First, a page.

Nanotechnology and the Study of Human Diseases
06/10/2006 12:00 PM KresgeSubra Suresh, ScD '81, Dean, MIT School of Engineering; Description: Subra Suresh fleshes out the promise of nanotechnology, at least in regard to our understanding of disease. His talk, which focuses on malaria and its impact on red blood cells, demonstrates how the fields of engineering, biology and medicine are converging.
To function properly, he explains, a red blood cell -- eight micrometers in diameter or 1/10th the thickness of a human hair -- must be able to squeeze through three micrometer openings in blood vessels. Working with a -laser tweezer" and two tiny (nano-sized) glass beads, Suresh can apply pressure to stretch single cells so that they become thin enough to fit through small openings. He uses a computer to simulate in three dimensions how red blood cells might fold and lengthen under normal conditions in the human body.
With malaria, infected red blood cells lose their ability to stretch, and Suresh can measure precisely the degree of deformation. The parasite changes the molecular structure of the cell, which -becomes stiff and sticky," unable to move through small blood vessels. So the spleen, which normally clears impurities from the body, can't do its job, and the disease progresses.
With a global group of collaborators, Suresh is working on genetic manipulation of the malaria parasite to see how knocking out individual proteins might impact the structure of the infected cell. This kind of biomolecular measurement and manipulation may some day lead to new therapies for a disease that infects more than 400 million people per year.
Suresh is also applying nanotech approaches to other diseases. He is looking into how cancer cells -become less stiff, move more easily, leading to metastatic invasions." This may ultimately prove useful in studying breast cancer, he says.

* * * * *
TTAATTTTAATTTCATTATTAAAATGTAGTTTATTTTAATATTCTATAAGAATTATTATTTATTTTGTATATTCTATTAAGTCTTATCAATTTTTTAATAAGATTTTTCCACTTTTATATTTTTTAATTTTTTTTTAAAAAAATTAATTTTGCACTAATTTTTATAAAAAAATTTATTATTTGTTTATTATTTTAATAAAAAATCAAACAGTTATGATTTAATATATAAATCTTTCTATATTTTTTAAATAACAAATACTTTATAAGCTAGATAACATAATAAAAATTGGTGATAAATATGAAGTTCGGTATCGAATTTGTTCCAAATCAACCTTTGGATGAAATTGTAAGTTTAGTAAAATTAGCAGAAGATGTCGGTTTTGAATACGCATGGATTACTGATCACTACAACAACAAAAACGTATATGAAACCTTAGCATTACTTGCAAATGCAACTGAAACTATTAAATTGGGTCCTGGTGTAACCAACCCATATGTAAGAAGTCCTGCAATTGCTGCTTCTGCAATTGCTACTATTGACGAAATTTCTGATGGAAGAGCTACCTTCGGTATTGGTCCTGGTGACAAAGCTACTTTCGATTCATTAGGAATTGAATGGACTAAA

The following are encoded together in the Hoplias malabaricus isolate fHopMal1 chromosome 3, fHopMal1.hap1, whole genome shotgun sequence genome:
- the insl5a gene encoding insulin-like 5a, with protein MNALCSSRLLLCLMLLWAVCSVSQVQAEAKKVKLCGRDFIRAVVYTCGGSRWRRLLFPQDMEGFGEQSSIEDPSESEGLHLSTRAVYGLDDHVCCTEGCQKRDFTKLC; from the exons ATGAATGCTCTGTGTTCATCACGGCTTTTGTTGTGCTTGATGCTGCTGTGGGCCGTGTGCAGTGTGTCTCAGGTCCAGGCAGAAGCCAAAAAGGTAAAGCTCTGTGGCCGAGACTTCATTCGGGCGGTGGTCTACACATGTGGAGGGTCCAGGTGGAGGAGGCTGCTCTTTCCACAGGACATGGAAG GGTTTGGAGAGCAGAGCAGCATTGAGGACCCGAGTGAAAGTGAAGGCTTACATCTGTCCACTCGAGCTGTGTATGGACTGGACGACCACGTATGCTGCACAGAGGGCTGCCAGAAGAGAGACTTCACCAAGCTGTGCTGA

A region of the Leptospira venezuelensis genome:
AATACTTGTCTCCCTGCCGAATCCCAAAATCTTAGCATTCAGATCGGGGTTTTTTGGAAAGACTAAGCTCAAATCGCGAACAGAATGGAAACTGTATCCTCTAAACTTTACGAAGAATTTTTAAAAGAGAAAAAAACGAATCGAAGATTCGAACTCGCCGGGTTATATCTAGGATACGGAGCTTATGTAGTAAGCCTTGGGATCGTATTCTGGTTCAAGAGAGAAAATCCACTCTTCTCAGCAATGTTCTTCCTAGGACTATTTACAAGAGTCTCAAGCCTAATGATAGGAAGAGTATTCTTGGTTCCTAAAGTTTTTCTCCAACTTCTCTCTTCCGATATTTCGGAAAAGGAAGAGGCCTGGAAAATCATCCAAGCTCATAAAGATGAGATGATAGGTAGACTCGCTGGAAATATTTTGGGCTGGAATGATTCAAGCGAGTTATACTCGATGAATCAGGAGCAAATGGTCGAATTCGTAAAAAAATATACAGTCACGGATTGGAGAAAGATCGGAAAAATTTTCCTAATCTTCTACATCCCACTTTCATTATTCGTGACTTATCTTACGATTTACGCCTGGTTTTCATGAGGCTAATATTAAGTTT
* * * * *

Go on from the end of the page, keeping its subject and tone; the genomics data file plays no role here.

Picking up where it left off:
About the Speaker(s): Subra Suresh received his Sc.D. from MIT in 1983. Prior to joining the MIT faculty in 1993 as the R. P. Simmons Professor, he was Professor of Engineering at Brown University. His current research focuses on experimental and computational studies of the mechanical responses of single biological cells and molecules and their implications for human health and diseases.
Suresh is a member of the National Academy of Engineering, serving as the Vice Chair of its Materials Section Peer Committee, and a Foreign Fellow of the Indian National Academy of Engineering. His recent honors include the Gordon Moore Distinguished Scholar award from CalTech, the Brahm Prakash Visiting Professorship from the Indian Institute of Science, selection by the Institute for Scientific Information as one of the most highly cited researchers in Materials Science, the Clark B. Millikan Visiting Professorship at CalTech, the TFR Swedish National Chair in Engineering from the Royal Institute of Technology, Stockholm and the Distinguished Alumnus Award from Indian Institute of Technology, Madras.
Suresh has been elected a fellow of The Minerals, Metals and Materials Society, the American Society of Mechanical Engineers, the American Ceramic Society, and the American Society for Materials International, and an Honorary Member of the Materials Research Society of India.
Host(s): Alumni Association, Alumni Association
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